FE portfolios represent independence and outstanding governance

It would be nice if long-term investors could simply set up a portfolio and leave it for 20 years, come back and reap the rewards, but life is not like that.

Responsible money management requires constant monitoring of your clients’ investments to ensure that funds are behaving as they ought to. FE’s advantages in data analytics allow us to do this with maximum efficiency and effectiveness.

The essence of long-term success in building portfolios with superior risk-adjusted returns is blending together assets, funds and strategies which can be shown to behave in different ways in a variety of scenarios and thereby reduce volatility and boost returns.

If funds don’t do what they are expected to do then this all falls apart, and the calculations are no longer correct. This means clients aren’t getting the service they are paying for.

Proper governance requires tracking the behaviour of funds and measuring them up against a range of expectations.

At FE Research we track roughly 90 different metrics constantly for each of the 100 funds on our recommended list to ensure funds are doing what the managers say they are and what investors expect.

This doesn’t mean predicting the future but developing a range of likely behaviours given certain inputs which define normal and expected behaviour. If a fund starts to diverge from this then this is a matter for investigation.

It isn’t always apparent failure that you have to keep an eye on.  A fund’s behaviour may be questionable even if it is doing something that might ordinarily be seen as desirable such as outstripping its index or peers.

A major red flag is if a fund that has a history of holding up well in down-markets and lagging in up-markets starts to perform in line with the index and its peers.

This could mean the managers have changed their strategy, which is the last thing a responsible money manager wants to happen.

If a fund bought for its defensive qualities starts to buy cyclical areas of the market and chase returns then this might give a short-term sugar rush to the portfolio in the form of a spurt in returns but will likely lead to the fund falling harder than expected in a downturn.

As well as making a mockery of the fund selector’s strategy, this is likely to upset the end client more than a few extra percentage points of outperformance will please them.

At FE Research we track roughly 90 different metrics constantly for each of the 100 funds on our recommended list to ensure funds are doing what the managers say they are and what investors expect.

This allows us to spot issues as soon as they occur and get in touch with the managers for an explanation.

The system is designed to meet FCA requirements for advisers’ due diligence, with the intention that the day-to-day legwork of monitoring is taken out of the adviser’s hands.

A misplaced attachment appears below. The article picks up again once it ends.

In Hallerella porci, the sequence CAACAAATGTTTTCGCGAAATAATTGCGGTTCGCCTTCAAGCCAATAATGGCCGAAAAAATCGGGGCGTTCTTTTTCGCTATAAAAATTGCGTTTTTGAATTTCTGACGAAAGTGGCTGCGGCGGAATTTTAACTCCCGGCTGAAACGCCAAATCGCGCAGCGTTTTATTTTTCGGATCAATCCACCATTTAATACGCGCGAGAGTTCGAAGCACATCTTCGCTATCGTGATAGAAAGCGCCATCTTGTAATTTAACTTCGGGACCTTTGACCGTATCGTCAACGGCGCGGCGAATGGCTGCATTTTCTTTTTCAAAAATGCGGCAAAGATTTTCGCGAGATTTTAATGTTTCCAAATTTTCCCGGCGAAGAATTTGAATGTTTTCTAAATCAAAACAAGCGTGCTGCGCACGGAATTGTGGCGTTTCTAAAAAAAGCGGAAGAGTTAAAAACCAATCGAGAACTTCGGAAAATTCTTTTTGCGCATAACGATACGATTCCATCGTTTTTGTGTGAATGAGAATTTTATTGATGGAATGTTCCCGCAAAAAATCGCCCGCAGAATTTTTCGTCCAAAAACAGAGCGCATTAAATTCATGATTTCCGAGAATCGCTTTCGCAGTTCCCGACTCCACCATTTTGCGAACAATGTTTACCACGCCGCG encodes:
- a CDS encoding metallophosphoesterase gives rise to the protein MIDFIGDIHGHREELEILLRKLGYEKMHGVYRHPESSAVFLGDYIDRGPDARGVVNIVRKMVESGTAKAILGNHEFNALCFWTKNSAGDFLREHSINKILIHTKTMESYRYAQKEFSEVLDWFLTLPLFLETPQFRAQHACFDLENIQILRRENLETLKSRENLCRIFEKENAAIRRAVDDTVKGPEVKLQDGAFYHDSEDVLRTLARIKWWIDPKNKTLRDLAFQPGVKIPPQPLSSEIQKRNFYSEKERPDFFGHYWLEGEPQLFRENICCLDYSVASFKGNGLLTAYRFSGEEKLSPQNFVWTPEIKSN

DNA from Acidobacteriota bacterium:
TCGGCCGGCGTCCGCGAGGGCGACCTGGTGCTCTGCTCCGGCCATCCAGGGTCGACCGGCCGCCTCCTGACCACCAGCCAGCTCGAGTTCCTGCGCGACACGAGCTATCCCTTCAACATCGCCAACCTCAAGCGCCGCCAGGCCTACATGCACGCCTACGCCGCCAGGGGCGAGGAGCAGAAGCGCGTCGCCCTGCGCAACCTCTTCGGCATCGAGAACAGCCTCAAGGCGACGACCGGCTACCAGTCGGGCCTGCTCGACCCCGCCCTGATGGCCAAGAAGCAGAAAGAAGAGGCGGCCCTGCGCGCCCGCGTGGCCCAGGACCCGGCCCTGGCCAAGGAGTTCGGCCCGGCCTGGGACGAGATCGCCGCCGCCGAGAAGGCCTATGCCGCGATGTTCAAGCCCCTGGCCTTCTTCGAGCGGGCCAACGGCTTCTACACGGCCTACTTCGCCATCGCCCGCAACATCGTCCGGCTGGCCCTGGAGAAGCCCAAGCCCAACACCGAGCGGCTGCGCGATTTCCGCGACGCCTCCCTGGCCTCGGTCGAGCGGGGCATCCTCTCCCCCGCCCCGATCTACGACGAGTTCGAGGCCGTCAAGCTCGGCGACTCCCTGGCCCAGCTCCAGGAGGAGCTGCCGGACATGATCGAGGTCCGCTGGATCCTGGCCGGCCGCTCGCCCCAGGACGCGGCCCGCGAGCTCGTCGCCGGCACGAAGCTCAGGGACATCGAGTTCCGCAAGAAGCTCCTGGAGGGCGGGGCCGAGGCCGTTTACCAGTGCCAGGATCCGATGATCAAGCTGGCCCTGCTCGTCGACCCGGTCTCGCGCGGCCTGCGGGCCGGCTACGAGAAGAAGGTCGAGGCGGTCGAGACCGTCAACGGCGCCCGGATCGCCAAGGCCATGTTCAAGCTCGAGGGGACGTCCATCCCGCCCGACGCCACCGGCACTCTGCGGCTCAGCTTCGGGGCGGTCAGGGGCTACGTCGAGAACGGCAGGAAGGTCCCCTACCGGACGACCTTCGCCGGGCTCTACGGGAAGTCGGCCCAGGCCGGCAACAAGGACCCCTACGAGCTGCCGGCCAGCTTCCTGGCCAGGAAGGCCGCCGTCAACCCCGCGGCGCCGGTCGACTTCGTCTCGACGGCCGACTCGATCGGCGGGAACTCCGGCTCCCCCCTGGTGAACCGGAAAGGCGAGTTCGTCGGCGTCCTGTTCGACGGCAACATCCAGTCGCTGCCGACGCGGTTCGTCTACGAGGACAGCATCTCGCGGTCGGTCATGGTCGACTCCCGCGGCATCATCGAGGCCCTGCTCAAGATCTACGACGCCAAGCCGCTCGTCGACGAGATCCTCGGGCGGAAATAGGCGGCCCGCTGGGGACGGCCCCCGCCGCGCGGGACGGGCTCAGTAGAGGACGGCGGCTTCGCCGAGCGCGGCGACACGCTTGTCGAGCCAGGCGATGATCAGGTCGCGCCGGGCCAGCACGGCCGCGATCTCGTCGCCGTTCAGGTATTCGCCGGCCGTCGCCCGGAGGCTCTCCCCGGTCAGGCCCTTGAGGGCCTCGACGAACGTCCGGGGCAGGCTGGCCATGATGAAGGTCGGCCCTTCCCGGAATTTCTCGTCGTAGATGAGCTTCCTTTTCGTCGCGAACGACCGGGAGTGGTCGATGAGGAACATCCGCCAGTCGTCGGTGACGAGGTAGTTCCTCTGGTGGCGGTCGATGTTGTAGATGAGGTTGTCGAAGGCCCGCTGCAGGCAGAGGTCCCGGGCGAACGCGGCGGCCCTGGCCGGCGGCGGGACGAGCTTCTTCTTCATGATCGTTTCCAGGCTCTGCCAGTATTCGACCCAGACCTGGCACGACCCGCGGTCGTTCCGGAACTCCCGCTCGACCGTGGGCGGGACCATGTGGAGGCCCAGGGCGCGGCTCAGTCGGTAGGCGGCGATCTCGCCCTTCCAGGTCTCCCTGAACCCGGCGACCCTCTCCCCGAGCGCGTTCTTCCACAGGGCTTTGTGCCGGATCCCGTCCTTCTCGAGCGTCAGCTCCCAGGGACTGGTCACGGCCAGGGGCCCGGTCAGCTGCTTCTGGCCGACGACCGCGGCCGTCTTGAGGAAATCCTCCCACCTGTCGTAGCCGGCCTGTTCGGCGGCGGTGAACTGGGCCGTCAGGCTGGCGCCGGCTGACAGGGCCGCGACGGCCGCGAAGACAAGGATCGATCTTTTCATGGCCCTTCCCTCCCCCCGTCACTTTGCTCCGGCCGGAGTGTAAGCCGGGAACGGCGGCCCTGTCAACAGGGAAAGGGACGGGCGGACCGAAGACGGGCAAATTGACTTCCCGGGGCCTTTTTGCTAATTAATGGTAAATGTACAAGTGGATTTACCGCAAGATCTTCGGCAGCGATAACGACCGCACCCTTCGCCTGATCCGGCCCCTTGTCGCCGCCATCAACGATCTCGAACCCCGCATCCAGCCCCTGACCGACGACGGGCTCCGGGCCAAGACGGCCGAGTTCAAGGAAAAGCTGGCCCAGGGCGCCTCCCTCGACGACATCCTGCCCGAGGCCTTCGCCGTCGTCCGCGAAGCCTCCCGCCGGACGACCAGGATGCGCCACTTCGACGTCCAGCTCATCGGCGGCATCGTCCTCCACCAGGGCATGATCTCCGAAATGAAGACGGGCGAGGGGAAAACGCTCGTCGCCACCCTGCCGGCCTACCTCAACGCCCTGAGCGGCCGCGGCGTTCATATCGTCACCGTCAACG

The metrics are divided into risk, performance, behaviour and structure, and assessed using simple binary scores or more complex probability modelling as appropriate.

Often there is a reasonable explanation for the change in behaviour, which is where the qualitative angle comes in. Quantitatively we can keep track of dozens of issues at the same time and only devote our time and energy to those that require further attention.

The majority of the time when issues are flagged up there is an adequate reason for the change in performance or behaviour. As soon as an issue is raised we run further tests and contact the fund group for an explanation.

One good recent example which shows how detailed our tracking can be is the case of Neptune UK Mid Cap.

Our metrics showed that the fund was moving less in line with its benchmark and sector. However, a more detailed analysis showed that the manager had been building on his long-held sector biases, a strategy which we were aware of and expected to see implemented. As a result, these changes in behaviour were not judged to be concerning.

We observed the opposite happening with the Invesco Perpetual Corporate Bond and Henderson Sterling Bond funds during the same period: both started to behave more in line with their benchmark than usual.

Our analysis showed that this was due to dynamics in the market which were affecting all managers: spreads have been narrowing in recent years and more and more managers argue that the only real value is to be found in certain tranches of bank debt.

It has become harder to generate outperformance against a peer group, while managers are being pushed into similar areas. We judged there was no cause for investors to be concerned about this change in behaviour.

Our analysis and judgement is the essential final step in the process, but the beauty of this approach to governance is its objective nature, and this is where we think it measures up well against FCA requirements.

Funds make it onto the FE Select 100 list, which is used to create our portfolios, thanks to a quantitative process of screening which is entirely independent and measurable. We meet management to confirm the results of the quantitative screening process, but the legwork is done by the numbers and the data.

Our governance process is built on the same principle: the process should be as objective as possible by being based on measurable, quantifiable data. Ultimately this should give the end user the peace of mind of knowing that as soon as their investments start to deviate from what they are expected to do the issue will be investigated and addressed.